Why has responsible management been so difficult and why is the chorus of stakeholders demanding such responsibility getting louder? We argue that management learning has been framed within the narrative of economism. As such, we argue that managers need to be aware of the paradigmatic frame of the dominant economistic narrative and learn to transcend it. We also argue that for true managerial responsibility, an alternative humanistic narrative is more fit for purpose. This humanistic narrative is based on epistemological metaphors (...)
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  8.  4
    Scholastic Humanism and the Unification of Europe: The Heroic Age.R. W. Southern - 1995 - Blackwell.
    This is the second of the three volumes comprising, Scholastic Humanism and the Unification of Europe. Focussing on the period from c.1090-1212, the volume explores the lives, scholarly resources, and contributions of a wide sample of people who either took part in the creation of the scholastic system of thought or gave practical effect to it in public life. The second volume of a compelling, original work which will redefine our perceptions of medieval civilization, the renaissance and the evolution (...)
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  9. The Psychological Speciesism of Humanism.Carrie Figdor - 2021 - Philosophical Studies 178:1545-1569.
    Humanists argue for assigning the highest moral status to all humans over any non-humans directly or indirectly on the basis of uniquely superior human cognitive abilities. They may also claim that humanism is the strongest position from which to combat racism, sexism, and other forms of within-species discrimination. I argue that changing conceptual foundations in comparative research and discoveries of advanced cognition in many non-human species reveal humanism’s psychological speciesism and its similarity with common justifications of within-species discrimination.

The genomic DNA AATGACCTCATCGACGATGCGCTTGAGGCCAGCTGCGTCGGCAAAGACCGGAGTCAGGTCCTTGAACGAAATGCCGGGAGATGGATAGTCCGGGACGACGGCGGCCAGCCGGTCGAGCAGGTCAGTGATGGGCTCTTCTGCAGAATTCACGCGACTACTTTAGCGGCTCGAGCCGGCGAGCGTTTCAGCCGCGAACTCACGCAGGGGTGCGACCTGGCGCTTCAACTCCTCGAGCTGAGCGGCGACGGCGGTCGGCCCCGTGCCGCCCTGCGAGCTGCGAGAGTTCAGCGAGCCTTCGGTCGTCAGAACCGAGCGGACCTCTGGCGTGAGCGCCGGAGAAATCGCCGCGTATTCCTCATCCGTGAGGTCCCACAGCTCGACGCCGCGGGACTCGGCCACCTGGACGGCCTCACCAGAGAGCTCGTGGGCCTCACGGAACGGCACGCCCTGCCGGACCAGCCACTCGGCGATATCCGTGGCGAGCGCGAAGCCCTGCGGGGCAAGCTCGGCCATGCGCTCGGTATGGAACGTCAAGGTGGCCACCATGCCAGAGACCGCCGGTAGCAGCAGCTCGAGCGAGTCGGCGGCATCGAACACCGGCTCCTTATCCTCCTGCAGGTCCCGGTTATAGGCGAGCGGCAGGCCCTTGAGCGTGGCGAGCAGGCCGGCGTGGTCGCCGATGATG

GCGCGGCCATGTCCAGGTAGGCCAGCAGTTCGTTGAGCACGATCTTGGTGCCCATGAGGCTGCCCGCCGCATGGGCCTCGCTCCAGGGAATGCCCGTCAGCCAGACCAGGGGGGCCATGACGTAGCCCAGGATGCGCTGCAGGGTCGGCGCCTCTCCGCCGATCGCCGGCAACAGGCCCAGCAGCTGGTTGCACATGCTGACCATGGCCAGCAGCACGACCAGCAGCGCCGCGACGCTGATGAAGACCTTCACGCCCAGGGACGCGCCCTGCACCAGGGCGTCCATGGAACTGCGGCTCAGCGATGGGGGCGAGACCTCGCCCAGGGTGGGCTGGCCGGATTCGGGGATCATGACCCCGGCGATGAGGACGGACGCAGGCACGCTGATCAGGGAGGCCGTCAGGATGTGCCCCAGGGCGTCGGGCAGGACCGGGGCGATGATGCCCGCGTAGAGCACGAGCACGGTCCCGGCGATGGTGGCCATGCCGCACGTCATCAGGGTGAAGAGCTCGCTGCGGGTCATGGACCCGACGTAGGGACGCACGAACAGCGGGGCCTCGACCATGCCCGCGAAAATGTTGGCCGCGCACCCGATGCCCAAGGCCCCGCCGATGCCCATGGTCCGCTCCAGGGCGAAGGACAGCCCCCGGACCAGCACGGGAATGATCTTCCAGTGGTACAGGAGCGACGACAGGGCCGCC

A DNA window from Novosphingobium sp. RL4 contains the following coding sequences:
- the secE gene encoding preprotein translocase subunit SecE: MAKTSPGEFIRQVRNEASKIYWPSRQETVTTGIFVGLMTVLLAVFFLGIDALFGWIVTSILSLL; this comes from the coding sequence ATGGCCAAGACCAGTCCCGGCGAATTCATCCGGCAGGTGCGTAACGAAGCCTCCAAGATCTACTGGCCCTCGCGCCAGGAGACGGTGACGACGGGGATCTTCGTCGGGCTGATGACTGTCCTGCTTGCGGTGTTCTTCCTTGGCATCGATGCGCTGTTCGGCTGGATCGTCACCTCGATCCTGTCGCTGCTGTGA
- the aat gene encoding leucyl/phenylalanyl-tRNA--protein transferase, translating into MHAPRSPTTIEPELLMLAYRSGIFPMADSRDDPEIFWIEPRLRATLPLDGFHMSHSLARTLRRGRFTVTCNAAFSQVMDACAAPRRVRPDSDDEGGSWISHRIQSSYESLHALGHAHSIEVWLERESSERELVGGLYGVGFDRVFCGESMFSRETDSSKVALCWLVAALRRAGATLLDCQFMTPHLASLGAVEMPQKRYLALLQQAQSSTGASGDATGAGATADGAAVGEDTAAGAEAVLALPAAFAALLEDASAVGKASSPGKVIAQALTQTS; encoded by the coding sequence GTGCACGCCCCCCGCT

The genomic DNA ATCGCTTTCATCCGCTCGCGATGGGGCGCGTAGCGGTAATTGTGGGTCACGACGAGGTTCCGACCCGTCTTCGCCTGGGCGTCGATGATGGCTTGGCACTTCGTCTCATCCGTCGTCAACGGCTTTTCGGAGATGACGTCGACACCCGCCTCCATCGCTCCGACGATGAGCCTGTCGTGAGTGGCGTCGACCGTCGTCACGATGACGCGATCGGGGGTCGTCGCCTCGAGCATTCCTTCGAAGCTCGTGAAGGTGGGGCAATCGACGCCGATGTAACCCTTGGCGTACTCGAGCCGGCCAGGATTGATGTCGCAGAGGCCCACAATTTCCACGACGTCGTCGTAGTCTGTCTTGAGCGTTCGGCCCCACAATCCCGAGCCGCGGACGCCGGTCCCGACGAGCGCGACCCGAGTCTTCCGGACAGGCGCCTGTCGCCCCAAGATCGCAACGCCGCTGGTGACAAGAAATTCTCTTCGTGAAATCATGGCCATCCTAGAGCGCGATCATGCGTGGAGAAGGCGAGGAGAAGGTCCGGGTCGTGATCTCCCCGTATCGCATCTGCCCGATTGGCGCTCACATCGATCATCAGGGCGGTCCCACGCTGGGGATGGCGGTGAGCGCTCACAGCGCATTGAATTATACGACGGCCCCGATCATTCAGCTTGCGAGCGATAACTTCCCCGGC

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  10.  5
    Understanding Humanistic Management.Domenec Melé - 2016 - Humanistic Management Journal 1 (1):33-55.
    Humanistic management is a people-oriented management that seeks profits for human ends. It contrasts with other types of management that are essentially oriented toward profits, with people seen as mere resources to serve this goal. This article reviews the historical development of humanistic management and the ever-increasing body of literature on the concept as well as the different meanings that scholars attribute to it. It then explores what form a genuine humanism might have by presenting seven propositions labeled as: (...)
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  11.  21
    Medical Humanism and Natural Philosophy: Renaissance Debates on Matter, Life and the Soul.Hiro Hirai - 2011 - Brill.
    Exploring Renaissance humanists’ debates on matter, life and the soul, this volume addresses the contribution of humanist culture to the evolution of early modern natural philosophy so as to shed light on the medical context of the ...
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  12.  41
    Corporate Humanistic Responsibility: Social Performance Through Managerial Discretion of the HRM.Stéphanie Arnaud & David M. Wasieleski - 2014 - Journal of Business Ethics 120 (3):1-22.